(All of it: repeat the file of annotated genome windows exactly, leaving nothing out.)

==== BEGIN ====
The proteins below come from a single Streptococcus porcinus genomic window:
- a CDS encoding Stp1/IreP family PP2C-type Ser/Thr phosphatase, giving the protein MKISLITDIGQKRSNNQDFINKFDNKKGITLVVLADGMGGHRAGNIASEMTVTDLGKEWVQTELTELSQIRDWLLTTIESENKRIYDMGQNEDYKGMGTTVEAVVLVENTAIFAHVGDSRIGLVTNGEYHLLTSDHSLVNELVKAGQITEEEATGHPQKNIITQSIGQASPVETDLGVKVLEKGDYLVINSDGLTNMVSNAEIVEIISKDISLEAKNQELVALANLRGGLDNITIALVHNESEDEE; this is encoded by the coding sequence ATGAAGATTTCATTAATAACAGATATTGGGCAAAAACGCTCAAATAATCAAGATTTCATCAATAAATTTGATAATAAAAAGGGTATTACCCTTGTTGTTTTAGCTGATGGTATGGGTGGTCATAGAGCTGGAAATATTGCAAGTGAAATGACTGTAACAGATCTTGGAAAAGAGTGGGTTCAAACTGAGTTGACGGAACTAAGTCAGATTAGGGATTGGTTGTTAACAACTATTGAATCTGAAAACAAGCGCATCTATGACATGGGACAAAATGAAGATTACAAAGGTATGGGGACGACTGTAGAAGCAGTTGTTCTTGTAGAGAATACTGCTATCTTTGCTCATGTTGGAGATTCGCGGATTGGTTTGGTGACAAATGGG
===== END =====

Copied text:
The proteins below come from a single Streptococcus porcinus genomic window:
- a CDS encoding Stp1/IreP family PP2C-type Ser/Thr phosphatase, giving the protein MKISLITDIGQKRSNNQDFINKFDNKKGITLVVLADGMGGHRAGNIASEMTVTDLGKEWVQTELTELSQIRDWLLTTIESENKRIYDMGQNEDYKGMGTTVEAVVLVENTAIFAHVGDSRIGLVTNGEYHLLTSDHSLVNELVKAGQITEEEATGHPQKNIITQSIGQASPVETDLGVKVLEKGDYLVINSDGLTNMVSNAEIVEIISKDISLEAKNQELVALANLRGGLDNITIALVHNESEDEE; this is encoded by the coding sequence ATGAAGATTTCATTAATAACAGATATTGGGCAAAAACGCTCAAATAATCAAGATTTCATCAATAAATTTGATAATAAAAAGGGTATTACCCTTGTTGTTTTAGCTGATGGTATGGGTGGTCATAGAGCTGGAAATATTGCAAGTGAAATGACTGTAACAGATCTTGGAAAAGAGTGGGTTCAAACTGAGTTGACGGAACTAAGTCAGATTAGGGATTGGTTGTTAACAACTATTGAATCTGAAAACAAGCGCATCTATGACATGGGACAAAATGAAGATTACAAAGGTATGGGGACGACTGTAGAAGCAGTTGTTCTTGTAGAGAATACTGCTATCTTTGCTCATGTTGGAGATTCGCGGATTGGTTTGGTGACAAATGGG